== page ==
December 21, 2018
This blog features stories about the Wheaton College Graduate School. In this post, the Rev. Dr. Dave McDowell ("Chaplain Mac"), Chaplain of the Wheaton College Graduate School, reflects on beholding Christ's glory in the incarnation.
ET INCARNATUS EST DE SPIRITU SANCTO EX MARIA VIRGINE: ET HOMO FACTUS EST. And was incarnate by the Holy Spirit of the Virgin Mary: and was made man. I bet your blood pressure did not even rise when you read these incredible words! Honestly and unfortunately, such a mystery awakens within most of us little more than a yawn or “O that’s nice.”
Before we rake ourselves over the coals of shame and guilt, I would say that such a bland reaction to a glorious truth is part of the fabric of being human. It is very difficult to keep things straight, especially in grad school; to keep the important things of life from being swallowed up by the urgent. Most of the time the choice between studying and getting the grades looms more important than Heaven and Hell. Alas, we humans have a very difficult time keeping things straight.
That isn’t all. We humans do not have the ability to stay very excited about anything for too long. Whether it is some incredible grief, some great joy, some ravishing mystery we cannot sustain that emotion for long. If you lose a loved one, you cannot cry all day; you have to stop and eat a sandwich, change your underwear, sweep the kitchen floor. If you fall in love and are swooned into some state of ecstasy, you still must look for your keys, brush your teeth, go to class. It doesn’t mean you don’t care, it simply means that you’re human and you can’t sustain a particular emotion for very long.
So it is with our ability to contemplate the mystery of the incarnation – “The Word became flesh…” The pre-existent Son of God, Creator of the universe, in eternal fellowship with God the Father, chose to take upon himself our humanity, not as a full-grown man but as the most helpless of the human species, a baby, completely dependent upon the very ones He created. “For unto us a child is born; unto us a Son is given” (Isa.9:6).
I wonder what it was like to be an original disciple of Jesus? Would I have been blinded by a halo around his head? Would he entertain us with card tricks around the supper table at night? Would he have boundless energy, someone who never tired, never slept, never cried, and never raised his voice? No, I don’t believe that Jesus was masquerading as a human; he was truly human. On the one hand, the disciples were in a relationship with a very ordinary man. On the other hand, John recorded, “and we beheld his glory as of the Only Begotten of the Father full of grace and truth.” By his actions, by his character and by the words he spoke, the disciples came to believe that he was God in human flesh. They were not typically overwhelmed by the glory of Jesus nor were they transfixed in some permanent state of awe. The disciples walked with him, talked with him, got frustrated with him, touched him, ate with him, and perhaps slept in the same dorm room with him. Yet, in all of life, they beheld his glory.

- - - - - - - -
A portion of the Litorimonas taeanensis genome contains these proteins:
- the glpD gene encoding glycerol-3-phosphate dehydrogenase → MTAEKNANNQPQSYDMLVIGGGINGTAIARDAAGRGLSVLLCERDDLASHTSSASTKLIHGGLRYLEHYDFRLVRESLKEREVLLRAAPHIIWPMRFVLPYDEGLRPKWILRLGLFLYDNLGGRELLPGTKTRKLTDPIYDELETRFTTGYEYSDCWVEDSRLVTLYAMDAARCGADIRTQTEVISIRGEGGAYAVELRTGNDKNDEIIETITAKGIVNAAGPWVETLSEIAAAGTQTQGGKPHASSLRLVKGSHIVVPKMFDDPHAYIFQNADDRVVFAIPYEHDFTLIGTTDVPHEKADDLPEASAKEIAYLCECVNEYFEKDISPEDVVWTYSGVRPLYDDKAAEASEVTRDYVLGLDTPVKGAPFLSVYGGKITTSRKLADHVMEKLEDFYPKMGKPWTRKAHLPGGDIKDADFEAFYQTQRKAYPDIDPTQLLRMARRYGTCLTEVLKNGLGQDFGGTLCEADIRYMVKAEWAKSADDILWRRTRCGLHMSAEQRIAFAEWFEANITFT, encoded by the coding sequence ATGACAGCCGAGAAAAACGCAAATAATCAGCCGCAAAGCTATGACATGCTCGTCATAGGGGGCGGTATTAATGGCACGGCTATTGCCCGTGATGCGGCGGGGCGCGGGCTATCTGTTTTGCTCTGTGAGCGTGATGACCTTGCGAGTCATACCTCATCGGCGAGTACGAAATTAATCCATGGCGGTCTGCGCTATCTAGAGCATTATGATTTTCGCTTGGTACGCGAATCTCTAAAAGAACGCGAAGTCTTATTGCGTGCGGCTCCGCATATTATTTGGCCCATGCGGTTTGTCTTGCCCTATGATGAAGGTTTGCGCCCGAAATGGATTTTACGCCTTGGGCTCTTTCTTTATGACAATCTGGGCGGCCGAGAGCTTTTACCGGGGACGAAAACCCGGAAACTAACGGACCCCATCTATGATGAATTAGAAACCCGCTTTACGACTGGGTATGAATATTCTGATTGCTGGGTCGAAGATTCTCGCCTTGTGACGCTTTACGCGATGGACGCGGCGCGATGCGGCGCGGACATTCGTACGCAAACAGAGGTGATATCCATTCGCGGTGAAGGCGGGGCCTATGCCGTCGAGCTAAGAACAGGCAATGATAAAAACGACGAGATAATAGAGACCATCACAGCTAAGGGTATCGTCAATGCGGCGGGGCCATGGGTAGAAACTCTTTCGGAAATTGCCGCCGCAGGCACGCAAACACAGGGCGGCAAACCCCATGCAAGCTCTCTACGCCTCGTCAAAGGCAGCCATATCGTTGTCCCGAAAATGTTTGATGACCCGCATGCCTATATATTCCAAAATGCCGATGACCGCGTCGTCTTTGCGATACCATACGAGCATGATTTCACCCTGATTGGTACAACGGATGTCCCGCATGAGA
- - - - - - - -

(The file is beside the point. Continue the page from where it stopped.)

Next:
And so, the mystery of the incarnation hasn’t been given to us by God “to rivet us into a paralysis of adoration” (Tom Howard) but so that we might experience the reality of God in our human condition and adore him in the ordinariness of life. The shepherds went back to tending their flocks. The wise men went back to that far away land. We disciples come to the manger once a year to celebrate his birth, but we must also go back to our everyday lives -- back to grind of class, to the sorrows of life, to the uncertainty of a new year. Yet, in all of this, he will be with us and, in all of this, we must behold his glory.
Watch this year's Christmas Greeting from Wheaton College, then take some time to read President Ryken's Advent Devotional:
Ivory Nativity Photo by Jessica Lewis from Pexels